Dogs are in tune with their environment and surroundings and have an incredible sense of smell and we know that dogs can sniff out people, drugs and even certain types of cancers.
Many people believe that our pets do sense that death is near because they can smell the different changes which come with disease. Physiological, chemical and behavioural changes are all picked up by your dog.
Necromones are a type of pheromone discharged from dying animals and researchers believe that dogs can sense sickness in people too.
There are different thoughts and opinions about whether dogs understand that another pet is dying or has died and whether they experience grief but there is little scientific evidence, however, there are many anecdotal examples about dogs in the wild that have been seen acting in a certain manner once their companion has died. One was seen covering up his furry friend with a blanket, another was seen sitting by his friend that had been run over and another was seen nudging and pawing at his dead friend. Which strongly suggests that there is an understanding of death.
There are five stages of grief – anger, denial, bargaining, depression and acceptance and our dogs can suffer from an equal sense of loss but won’t exhibit the five stages in the same way that we do.
You may see behavioural changes and often these are minor and brief but it is important to notice these changes and appreciate how your dog is feeling following their loss (and yours) and that they have feelings too.
You may notice that your dog is:
If the symptoms persist you may need to take them to your vet for a check-up in case it is something else.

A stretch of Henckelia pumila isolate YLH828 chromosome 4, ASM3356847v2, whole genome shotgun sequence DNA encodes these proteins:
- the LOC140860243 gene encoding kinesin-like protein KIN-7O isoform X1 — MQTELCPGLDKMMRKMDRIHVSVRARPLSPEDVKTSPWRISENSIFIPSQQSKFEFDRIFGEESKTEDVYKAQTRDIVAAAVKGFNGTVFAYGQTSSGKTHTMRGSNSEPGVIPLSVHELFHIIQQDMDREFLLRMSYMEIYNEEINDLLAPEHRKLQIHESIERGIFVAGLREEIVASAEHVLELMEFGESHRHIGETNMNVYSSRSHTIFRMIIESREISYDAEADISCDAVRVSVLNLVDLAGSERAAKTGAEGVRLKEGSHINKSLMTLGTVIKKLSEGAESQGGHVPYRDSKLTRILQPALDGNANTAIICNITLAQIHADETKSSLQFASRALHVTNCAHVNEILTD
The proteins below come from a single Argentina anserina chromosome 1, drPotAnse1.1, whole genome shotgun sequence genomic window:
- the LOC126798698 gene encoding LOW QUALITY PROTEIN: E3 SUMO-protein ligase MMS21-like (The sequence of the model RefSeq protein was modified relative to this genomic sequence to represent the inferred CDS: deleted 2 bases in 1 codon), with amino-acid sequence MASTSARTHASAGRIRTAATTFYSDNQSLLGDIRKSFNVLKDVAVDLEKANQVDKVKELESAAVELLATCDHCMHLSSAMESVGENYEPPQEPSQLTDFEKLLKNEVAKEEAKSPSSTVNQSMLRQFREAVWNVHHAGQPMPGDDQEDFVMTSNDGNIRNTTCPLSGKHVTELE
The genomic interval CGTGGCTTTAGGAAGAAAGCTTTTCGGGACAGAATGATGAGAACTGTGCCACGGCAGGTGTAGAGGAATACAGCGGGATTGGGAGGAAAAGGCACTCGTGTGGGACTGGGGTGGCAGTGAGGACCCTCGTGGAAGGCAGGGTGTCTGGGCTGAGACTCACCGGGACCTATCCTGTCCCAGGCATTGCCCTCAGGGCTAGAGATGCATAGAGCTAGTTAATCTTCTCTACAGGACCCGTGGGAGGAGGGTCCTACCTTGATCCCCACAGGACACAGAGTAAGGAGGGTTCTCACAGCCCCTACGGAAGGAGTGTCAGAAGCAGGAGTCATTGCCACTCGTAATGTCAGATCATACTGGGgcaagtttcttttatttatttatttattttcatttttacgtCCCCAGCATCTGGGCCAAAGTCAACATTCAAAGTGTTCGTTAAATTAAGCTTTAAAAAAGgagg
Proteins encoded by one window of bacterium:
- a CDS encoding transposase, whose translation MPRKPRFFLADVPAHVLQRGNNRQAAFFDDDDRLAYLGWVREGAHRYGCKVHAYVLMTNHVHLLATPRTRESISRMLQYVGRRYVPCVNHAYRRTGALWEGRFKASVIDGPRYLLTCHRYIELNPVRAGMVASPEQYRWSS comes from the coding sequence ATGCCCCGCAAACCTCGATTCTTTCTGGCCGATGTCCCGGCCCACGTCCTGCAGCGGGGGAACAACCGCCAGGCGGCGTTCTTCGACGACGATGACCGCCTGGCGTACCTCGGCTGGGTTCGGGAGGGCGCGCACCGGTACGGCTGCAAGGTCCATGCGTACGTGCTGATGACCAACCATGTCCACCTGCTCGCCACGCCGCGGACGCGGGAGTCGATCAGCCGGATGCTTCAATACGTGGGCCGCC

They may also react if they become aware that you are grieving – human behaviour changes when we grieve and if they see you are visibly upset your pet may pick up on this and experience confusion. Dogs also respond to your emotions and this may make them upset or anxious.
It is likely to be a good idea to allow your healthy dog to be present during your other pets passing – this will help them see that their friend passes away peacefully. If your other pets are not present to see the gentle passing, this may confuse them and keep them wondering what has happened to their friend. Let your dog say their goodbye, they may sniff the body or possibly ignore it completely. But it will help them realize their friend has gone. Be aware the body will smell differently so your dog may react in a way that is not as calm or respectful as you would hope.
Keep routines the same – normality can be key. Changes in routine may cause anxiety and stress and behavioural issues.
Keep to the same wake-up and walk times – even if you don’t feel up to going out yourself will help you and your dog. It is good for you and your pets. Feeding times should be the same. Keeping them active, happy and healthy will help you as much as them.
Be careful though, don’t reward depressive behaviour with treats as it reinforces it and may prolong the negative behaviour.
Grief takes time for all of us.
Never rush into getting a new pet, under any circumstances! Even if you worry that your pet may be lonely, many dogs are perfectly happy living on their own with the rest of their family.
That said dogs are sociable animals and thrive from living in family groups so your surviving dog is likely to adapt well to a new friend, if you decide that is the right thing to do, you know your pet’s best, but remember, gentle and slow introductions are always best.